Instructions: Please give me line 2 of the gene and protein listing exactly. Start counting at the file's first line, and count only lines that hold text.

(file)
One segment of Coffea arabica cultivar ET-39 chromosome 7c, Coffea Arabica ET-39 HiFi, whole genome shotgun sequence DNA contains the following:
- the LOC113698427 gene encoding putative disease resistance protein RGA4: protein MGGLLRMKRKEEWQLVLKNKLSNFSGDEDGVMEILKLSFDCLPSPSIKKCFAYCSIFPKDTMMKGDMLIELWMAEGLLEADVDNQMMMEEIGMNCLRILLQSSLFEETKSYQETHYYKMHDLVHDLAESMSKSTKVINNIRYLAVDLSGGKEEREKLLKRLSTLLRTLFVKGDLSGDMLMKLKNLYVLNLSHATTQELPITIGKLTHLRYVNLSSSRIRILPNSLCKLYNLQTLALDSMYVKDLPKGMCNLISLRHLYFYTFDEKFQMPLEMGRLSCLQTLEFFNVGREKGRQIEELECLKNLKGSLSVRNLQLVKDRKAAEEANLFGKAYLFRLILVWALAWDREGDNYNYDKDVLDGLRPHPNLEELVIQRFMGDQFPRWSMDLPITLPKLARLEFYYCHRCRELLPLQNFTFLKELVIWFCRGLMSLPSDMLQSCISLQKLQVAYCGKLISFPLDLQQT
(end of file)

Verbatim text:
- the LOC113698427 gene encoding putative disease resistance protein RGA4: protein MGGLLRMKRKEEWQLVLKNKLSNFSGDEDGVMEILKLSFDCLPSPSIKKCFAYCSIFPKDTMMKGDMLIELWMAEGLLEADVDNQMMMEEIGMNCLRILLQSSLFEETKSYQETHYYKMHDLVHDLAESMSKSTKVINNIRYLAVDLSGGKEEREKLLKRLSTLLRTLFVKGDLSGDMLMKLKNLYVLNLSHATTQELPITIGKLTHLRYVNLSSSRIRILPNSLCKLYNLQTLALDSMYVKDLPKGMCNLISLRHLYFYTFDEKFQMPLEMGRLSCLQTLEFFNVGREKGRQIEELECLKNLKGSLSVRNLQLVKDRKAAEEANLFGKAYLFRLILVWALAWDREGDNYNYDKDVLDGLRPHPNLEELVIQRFMGDQFPRWSMDLPITLPKLARLEFYYCHRCRELLPLQNFTFLKELVIWFCRGLMSLPSDMLQSCISLQKLQVAYCGKLISFPLDLQQT